Expedition 12 Video 3
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Jan. 4, 2008: John Bailey and Rob Reves-Sohn tested a tether and release design for a weight that will be attached to each autonomous underwater vehicle (AUV)  to make it descend faster and more energy efficiently. The problem they had to solve was how to put the AUV and the weight into the water without breaking the magnesium links in the tether that are meant to corrode and release the weight when the AUV reaches its survey depth. On the first test, the corrodible magnesium links broke because there wasn’t enough bungee to cushion the fall of the weight. On the second test, they used more bungee—and this time it worked!  (Courtesy of Dan Conrad)   





video2Jan. 3, 2008: The autonomous underwater vehicle Jaguar has been running and chirping in the hangar. View video »

video2Jan. 3, 2008: The crane lowers the CTD sampling system for a test deployment down to a depth of about 4,700 meters (Almost 3 miles). View video »

video4Jan. 7, 2008: The CTD is recovered over the starboard (right) side of the ship. View video »

video5Jan. 8, 2008: Puma is launched from the starboard (right) side of the Knorr.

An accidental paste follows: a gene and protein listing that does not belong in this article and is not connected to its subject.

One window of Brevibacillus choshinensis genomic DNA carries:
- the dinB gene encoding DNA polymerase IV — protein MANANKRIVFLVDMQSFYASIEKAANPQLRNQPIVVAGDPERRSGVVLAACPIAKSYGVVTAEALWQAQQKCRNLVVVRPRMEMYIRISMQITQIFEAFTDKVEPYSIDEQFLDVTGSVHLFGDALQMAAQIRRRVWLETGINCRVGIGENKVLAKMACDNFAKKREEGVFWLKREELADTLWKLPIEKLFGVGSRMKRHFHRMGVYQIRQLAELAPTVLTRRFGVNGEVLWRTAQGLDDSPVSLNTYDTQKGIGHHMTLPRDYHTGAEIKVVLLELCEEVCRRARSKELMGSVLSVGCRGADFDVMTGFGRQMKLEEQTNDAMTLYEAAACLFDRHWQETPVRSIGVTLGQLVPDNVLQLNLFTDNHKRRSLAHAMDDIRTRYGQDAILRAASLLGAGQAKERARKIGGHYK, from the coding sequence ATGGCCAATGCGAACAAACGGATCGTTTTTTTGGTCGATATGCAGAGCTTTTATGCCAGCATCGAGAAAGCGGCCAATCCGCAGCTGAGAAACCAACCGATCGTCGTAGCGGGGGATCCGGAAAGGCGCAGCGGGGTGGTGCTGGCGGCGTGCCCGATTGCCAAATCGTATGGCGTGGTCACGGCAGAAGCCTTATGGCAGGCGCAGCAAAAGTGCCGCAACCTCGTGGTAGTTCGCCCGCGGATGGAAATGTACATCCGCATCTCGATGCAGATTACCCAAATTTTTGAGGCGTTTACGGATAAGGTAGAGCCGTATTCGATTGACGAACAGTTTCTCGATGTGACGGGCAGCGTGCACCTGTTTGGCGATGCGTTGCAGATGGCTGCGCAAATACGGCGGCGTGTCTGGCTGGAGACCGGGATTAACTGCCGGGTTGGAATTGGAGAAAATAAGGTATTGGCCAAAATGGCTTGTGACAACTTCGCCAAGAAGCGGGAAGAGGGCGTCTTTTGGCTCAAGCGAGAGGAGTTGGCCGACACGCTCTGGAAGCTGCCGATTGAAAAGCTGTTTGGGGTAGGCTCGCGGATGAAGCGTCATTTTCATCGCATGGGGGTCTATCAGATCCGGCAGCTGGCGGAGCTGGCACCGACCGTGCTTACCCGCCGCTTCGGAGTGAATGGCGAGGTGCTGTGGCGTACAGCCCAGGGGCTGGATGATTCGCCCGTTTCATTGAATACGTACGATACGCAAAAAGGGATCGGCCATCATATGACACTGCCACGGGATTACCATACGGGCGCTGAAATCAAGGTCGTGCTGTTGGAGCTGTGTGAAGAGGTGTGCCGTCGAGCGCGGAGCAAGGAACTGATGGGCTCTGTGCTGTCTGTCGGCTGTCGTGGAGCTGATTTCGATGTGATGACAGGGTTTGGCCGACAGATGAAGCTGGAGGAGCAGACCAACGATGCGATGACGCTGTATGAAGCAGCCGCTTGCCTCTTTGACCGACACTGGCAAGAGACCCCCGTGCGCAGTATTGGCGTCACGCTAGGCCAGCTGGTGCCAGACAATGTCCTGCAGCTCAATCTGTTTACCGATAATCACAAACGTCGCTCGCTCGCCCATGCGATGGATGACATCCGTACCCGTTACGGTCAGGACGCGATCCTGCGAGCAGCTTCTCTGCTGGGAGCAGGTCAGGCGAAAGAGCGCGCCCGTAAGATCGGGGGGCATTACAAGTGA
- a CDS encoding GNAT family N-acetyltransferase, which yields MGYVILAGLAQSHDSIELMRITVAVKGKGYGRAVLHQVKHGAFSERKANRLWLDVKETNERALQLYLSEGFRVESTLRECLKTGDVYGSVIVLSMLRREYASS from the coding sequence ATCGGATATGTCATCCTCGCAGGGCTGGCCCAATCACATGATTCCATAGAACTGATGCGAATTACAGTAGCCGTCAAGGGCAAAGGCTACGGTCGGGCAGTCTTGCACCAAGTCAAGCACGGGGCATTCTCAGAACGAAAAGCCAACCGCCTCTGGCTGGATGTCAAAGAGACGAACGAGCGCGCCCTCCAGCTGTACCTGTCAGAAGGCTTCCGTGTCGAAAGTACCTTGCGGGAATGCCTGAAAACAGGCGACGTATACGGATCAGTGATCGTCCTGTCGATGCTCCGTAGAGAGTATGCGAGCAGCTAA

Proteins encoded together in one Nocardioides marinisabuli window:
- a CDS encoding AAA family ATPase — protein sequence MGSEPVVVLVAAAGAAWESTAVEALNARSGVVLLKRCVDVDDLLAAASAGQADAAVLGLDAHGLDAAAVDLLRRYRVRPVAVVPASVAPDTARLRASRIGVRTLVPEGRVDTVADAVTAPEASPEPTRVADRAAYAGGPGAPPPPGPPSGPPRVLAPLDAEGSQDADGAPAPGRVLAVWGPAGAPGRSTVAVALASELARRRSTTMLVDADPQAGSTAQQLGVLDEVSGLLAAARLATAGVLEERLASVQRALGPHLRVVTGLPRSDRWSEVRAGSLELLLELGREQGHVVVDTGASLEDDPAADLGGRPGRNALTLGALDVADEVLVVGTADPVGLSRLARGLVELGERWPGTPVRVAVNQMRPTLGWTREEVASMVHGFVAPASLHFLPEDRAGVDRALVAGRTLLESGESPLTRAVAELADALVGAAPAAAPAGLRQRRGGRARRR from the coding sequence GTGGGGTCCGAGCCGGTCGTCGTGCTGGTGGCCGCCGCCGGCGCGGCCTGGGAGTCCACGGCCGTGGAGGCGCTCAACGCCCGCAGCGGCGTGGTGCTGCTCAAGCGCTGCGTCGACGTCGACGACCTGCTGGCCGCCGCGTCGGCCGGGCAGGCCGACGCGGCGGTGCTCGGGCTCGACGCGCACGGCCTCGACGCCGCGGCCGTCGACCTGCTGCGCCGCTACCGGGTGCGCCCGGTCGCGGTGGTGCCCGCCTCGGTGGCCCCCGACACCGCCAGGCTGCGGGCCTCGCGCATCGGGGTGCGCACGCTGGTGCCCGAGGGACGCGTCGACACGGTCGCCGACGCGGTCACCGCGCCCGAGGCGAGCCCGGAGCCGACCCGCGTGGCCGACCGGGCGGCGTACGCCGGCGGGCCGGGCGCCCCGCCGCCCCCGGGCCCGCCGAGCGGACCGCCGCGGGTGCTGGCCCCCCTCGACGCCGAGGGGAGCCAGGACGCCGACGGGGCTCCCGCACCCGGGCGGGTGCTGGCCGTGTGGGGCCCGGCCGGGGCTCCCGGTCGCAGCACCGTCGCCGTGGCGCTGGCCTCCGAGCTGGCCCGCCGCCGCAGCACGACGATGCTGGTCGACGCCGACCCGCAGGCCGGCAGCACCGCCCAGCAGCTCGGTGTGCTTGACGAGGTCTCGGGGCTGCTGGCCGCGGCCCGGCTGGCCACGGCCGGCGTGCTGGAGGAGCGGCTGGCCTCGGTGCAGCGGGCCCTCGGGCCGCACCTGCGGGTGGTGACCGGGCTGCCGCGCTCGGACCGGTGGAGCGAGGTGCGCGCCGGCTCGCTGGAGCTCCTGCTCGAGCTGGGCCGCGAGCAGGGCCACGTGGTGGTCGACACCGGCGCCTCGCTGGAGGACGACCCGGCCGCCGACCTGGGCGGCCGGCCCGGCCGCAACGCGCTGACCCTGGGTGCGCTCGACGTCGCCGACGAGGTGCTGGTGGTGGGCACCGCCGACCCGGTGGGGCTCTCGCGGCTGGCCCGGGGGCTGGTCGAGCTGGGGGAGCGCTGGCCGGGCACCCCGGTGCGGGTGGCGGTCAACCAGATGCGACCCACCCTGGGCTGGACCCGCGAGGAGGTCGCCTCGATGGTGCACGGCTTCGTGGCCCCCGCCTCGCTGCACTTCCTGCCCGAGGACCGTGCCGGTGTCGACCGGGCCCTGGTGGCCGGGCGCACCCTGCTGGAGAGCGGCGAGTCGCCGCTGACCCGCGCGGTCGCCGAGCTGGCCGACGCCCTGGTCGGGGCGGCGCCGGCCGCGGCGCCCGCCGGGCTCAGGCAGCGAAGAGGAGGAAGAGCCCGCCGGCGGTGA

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video6Jan. 8, 2008: A sound-transmitting transponder that will form part of the long baseline navigation system on the seafloor is deployed over the fantail. View video »

video7Jan. 13, 2008: The main lab on the Knorr bustled this afternoon as everyone prepared for a Jaguar dive this evening.  
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video8Jan. 13, 2008: Researchers bring Puma on board after a successful mission and help settle the robot in its wooden cradle.  
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video9Jan. 15, 2008: Ko-ichi Nakamura and Susan Humphris collect samples of red-brown sediment that stuck to Jaguar's "skin." 
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